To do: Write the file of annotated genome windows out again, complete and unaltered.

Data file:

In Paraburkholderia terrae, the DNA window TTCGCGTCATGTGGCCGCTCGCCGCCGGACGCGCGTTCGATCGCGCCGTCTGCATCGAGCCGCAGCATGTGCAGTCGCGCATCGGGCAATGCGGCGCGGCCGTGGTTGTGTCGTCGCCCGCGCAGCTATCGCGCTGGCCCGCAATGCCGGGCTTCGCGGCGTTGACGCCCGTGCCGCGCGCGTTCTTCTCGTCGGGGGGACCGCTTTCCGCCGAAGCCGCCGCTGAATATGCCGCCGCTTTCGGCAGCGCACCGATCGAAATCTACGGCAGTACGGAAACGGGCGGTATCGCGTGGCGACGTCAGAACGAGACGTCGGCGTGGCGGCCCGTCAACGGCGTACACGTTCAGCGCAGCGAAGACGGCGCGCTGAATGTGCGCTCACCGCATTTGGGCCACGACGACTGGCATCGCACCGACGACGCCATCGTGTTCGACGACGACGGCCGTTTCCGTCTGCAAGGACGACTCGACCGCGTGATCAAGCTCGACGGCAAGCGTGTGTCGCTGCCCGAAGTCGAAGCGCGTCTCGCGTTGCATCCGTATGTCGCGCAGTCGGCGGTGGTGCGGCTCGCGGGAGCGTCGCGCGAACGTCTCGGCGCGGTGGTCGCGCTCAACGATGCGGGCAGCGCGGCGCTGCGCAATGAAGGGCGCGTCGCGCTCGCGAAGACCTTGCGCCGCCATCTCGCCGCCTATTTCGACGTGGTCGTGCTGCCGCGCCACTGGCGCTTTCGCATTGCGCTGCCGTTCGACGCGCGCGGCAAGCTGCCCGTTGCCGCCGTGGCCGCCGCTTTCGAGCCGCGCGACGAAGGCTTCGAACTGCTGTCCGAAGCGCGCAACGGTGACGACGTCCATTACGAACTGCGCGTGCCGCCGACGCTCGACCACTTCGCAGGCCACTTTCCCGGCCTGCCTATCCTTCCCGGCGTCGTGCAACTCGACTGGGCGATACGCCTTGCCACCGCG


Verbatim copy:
In Paraburkholderia terrae, the DNA window TTCGCGTCATGTGGCCGCTCGCCGCCGGACGCGCGTTCGATCGCGCCGTCTGCATCGAGCCGCAGCATGTGCAGTCGCGCATCGGGCAATGCGGCGCGGCCGTGGTTGTGTCGTCGCCCGCGCAGCTATCGCGCTGGCCCGCAATGCCGGGCTTCGCGGCGTTGACGCCCGTGCCGCGCGCGTTCTTCTCGTCGGGGGGACCGCTTTCCGCCGAAGCCGCCGCTGAATATGCCGCCGCTTTCGGCAGCGCACCGATCGAAATCTACGGCAGTACGGAAACGGGCGGTATCGCGTGGCGACGTCAGAACGAGACGTCGGCGTGGCGGCCCGTCAACGGCGTACACGTTCAGCGCAGCGAAGACGGCGCGCTGAATGTGCGCTCACCGCATTTGGGCCACGACGACTGGCATCGCACCGACGACGCCATCGTGTTCGACGACGACGGCCGTTTCCGTCTGCAAGGACGACTCGACCGCGTGATCAAGCTCGACGGCAAGCGTGTGTCGCTGCCCGAAGTCGAAGCGCGTCTCGCGTTGCATCCGTATGTCGCGCAGTCGGCGGTGGTGCGGCTCGCGGGAGCGTCGCGCGAACGTCTCGGCGCGGTGGTCGCGCTCAACGATGCGGGCAGCGCGGCGCTGCGCAATGAAGGGCGCGTCGCGCTCGCGAAGACCTTGCGCCGCCATCTCGCCGCCTATTTCGACGTGGTCGTGCTGCCGCGCCACTGGCGCTTTCGCATTGCGCTGCCGTTCGACGCGCGCGGCAAGCTGCCCGTTGCCGCCGTGGCCGCCGCTTTCGAGCCGCGCGACGAAGGCTTCGAACTGCTGTCCGAAGCGCGCAACGGTGACGACGTCCATTACGAACTGCGCGTGCCGCCGACGCTCGACCACTTCGCAGGCCACTTTCCCGGCCTGCCTATCCTTCCCGGCGTCGTGCAACTCGACTGGGCGATACGCCTTGCCACCGCG